A Host of Problems As the Season Closes
Monday, September 26, 2005
BALTIMORE, Sept. 25 -- The team that decides the American League East is neither Boston nor New York. It is the hapless Baltimore Orioles. In the span of one week they have boosted two teams' playoff chances, perhaps ruined the race by losing every game against two playoff contenders and created a much-appreciated home-field advantage for the Boston Red Sox at Oriole Park at Camden Yards.
It is not difficult to see which team is in the middle of the pennant race and which is simply trying to finish the season as quickly as possible. While the Orioles had prided themselves on playing well against good teams, their performance in Sunday's 9-3 loss to the Red Sox was lacking. They pitched badly and hit poorly. They were sloppy and seemingly lazy. They made mental mistakes and then failed to run out ground balls.
"Sure, there is a guy that might not run down [to] first base full speed," Orioles interim manager Sam Perlozzo said. "What am I going to do? Maybe he won't be here next year. There's a week to go and I'm learning a lot about everybody at this time of the year, too.
"In the long scheme of things, we don't want our Septembers to be like this anymore. I looked up at people cheering [for the Red Sox] out there in the ninth inning and I wanted to say, 'Take a look at this boys, it ain't going to happen no more.' That's the attitude that I take."
But Perlozzo didn't say anything. Instead he remembered the schedule and realized that the Yankees were coming to town Monday. The Orioles, losers of eight consecutive games, lost all seven games to the Red Sox and Yankees this week.
"I'm a little disappointed that we didn't win to impact the race and to help us and to get us some wins," Perlozzo said. "We put a lot of heart and effort out there to come out with nothing in that many games against those two teams."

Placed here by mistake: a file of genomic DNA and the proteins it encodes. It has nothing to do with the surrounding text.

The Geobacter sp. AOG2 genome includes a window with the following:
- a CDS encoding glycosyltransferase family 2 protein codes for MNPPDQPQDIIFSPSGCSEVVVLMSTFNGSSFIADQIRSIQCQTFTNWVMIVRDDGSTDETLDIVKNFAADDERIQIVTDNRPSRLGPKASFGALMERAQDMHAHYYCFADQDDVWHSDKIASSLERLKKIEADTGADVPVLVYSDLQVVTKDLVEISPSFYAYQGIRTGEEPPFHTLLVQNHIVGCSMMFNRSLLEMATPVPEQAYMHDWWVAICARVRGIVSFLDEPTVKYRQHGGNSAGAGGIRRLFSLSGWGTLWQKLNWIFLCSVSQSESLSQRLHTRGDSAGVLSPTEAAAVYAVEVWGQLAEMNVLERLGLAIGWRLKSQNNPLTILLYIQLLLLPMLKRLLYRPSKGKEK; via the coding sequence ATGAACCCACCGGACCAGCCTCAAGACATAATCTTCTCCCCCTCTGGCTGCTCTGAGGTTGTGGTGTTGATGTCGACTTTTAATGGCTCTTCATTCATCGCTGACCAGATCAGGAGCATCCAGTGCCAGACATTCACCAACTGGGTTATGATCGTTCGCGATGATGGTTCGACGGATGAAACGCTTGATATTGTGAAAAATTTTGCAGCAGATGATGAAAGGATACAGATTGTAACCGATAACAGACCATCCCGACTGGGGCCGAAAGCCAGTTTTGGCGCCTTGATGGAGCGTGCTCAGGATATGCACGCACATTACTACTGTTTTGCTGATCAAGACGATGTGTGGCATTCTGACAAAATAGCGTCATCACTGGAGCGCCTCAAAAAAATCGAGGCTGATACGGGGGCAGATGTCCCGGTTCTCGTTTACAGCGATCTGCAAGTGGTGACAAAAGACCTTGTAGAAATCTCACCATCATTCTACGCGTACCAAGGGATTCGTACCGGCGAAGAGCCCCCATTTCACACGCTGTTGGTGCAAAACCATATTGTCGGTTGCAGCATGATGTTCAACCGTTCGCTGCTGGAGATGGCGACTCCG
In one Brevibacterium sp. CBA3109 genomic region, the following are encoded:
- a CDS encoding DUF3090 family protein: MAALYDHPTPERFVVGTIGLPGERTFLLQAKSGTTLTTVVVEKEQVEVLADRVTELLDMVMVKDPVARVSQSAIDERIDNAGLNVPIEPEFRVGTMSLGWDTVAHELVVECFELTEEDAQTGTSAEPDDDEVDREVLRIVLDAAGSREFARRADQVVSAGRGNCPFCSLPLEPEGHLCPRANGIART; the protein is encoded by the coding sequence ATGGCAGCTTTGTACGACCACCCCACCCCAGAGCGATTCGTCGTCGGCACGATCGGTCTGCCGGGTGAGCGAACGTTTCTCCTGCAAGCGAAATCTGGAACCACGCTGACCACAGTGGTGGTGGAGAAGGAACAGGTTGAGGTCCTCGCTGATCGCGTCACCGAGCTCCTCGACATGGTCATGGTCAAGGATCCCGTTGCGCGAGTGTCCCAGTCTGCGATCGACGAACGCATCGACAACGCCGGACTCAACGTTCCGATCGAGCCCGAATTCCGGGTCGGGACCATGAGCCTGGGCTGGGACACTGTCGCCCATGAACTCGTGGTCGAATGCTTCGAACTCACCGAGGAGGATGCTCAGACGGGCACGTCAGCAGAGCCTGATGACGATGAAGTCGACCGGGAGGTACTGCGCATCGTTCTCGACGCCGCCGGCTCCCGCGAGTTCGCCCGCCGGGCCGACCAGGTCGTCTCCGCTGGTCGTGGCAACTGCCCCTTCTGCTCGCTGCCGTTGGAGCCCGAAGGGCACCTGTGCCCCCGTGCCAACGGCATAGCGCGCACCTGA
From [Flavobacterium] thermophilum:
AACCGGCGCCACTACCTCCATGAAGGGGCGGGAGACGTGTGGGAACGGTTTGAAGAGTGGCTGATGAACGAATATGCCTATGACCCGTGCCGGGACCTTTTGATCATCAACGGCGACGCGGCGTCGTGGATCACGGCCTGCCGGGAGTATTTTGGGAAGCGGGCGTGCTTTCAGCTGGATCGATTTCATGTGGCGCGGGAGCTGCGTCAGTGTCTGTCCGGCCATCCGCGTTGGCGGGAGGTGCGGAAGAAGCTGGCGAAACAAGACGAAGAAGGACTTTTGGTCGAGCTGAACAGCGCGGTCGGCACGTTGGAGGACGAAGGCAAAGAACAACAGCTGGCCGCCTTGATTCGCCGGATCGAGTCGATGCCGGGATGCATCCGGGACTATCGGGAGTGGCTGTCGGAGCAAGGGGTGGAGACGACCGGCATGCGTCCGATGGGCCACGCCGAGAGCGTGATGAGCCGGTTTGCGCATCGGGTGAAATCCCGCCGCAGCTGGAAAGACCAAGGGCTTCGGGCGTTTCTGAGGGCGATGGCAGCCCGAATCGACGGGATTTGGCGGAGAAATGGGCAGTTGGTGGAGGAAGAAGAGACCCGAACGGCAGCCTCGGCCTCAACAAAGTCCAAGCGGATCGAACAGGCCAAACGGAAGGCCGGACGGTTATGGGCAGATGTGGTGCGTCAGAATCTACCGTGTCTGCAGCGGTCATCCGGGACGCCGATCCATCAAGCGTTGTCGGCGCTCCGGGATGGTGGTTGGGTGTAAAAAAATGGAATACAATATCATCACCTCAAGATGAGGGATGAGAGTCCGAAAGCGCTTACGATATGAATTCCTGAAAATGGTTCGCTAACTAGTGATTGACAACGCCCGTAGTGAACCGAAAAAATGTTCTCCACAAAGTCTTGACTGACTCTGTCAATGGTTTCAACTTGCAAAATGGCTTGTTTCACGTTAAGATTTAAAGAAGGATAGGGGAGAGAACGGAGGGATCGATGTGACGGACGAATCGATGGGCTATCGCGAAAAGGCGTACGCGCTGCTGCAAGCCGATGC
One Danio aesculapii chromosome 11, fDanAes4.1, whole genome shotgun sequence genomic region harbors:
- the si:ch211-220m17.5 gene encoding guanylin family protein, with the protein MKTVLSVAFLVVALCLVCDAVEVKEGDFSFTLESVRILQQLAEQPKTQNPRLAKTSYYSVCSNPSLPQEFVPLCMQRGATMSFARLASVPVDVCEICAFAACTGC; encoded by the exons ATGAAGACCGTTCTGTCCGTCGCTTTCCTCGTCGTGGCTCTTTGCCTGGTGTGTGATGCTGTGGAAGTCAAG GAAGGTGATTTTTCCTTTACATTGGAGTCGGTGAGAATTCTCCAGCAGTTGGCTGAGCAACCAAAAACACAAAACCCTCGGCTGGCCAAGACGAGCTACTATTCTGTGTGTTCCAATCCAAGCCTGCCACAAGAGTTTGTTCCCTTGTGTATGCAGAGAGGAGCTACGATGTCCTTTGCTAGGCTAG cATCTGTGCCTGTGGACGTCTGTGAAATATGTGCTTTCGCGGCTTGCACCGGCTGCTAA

In May it appeared the 11 games against the Red Sox and Yankees would determine whether Baltimore was headed for the playoffs. Instead, these games have become a fitting end to a miserable season.
"Baltimore plays us tough all the time, but we caught them towards the end of the season," Red Sox outfielder Johnny Damon said. "There's been a lot going on here. That was a positive for us."
Even the unstoppable Miguel Tejada, with his heart and mouth constantly in motion, seems distracted or disinterested. In the top of the first inning with runners on first and second and Baltimore already trailing 2-0, he inexplicably broke for second base on a 3-and-2 pitch to John Olerud with two outs. Olerud hit a grounder and the ball went to Tejada's right while he was going left.
"It was a weird hop," Tejada said. "I went one side and the ball went in the other direction. I don't like to make excuses. But what can I do? I'm not a superman."
Left fielder Eric Byrnes picked up the ball that had rolled to left field and threw to Tejada, who simply held it while Jason Varitek scored from first.
"That was my bad," Tejada said. "I didn't think Byrnes was going to throw the ball to me. I thought he was going to throw home. I just threw the ball late."
In the fifth inning, with the Red Sox leading 7-2, Tejada booted a grounder from Tony Graffanino. Boston scored two more runs in the inning. It has been a difficult week for Tejada, who has faced scrutiny after it was revealed his name had been mentioned by Rafael Palmeiro in his testimony to a congressional investigation.
"I'm okay," Tejada said. "I'm the same man. I didn't do anything wrong. I don't have nothing to worry about. The only thing I worry about is about the way we're playing. We're not winning. Something else I don't think about."
Even the fans have betrayed these Orioles. Boston, in its three-game sweep, had the decided advantage in the stands. But Perlozzo thinks there is still an opportunity, with the Yankees in town, to affect the race, give Camden Yards back to Orioles fans and perhaps save his team's dignity.
"The last night when we kick their butts," Perlozzo said, "hopefully [players will] hear from me, 'Look, we're sending them home and it's not going to happen again next year. We're sending [Yankee fans] home quiet, boys. Do you hear it?' That's what I want to be able to say. 'Listen. It's not so loud now.' "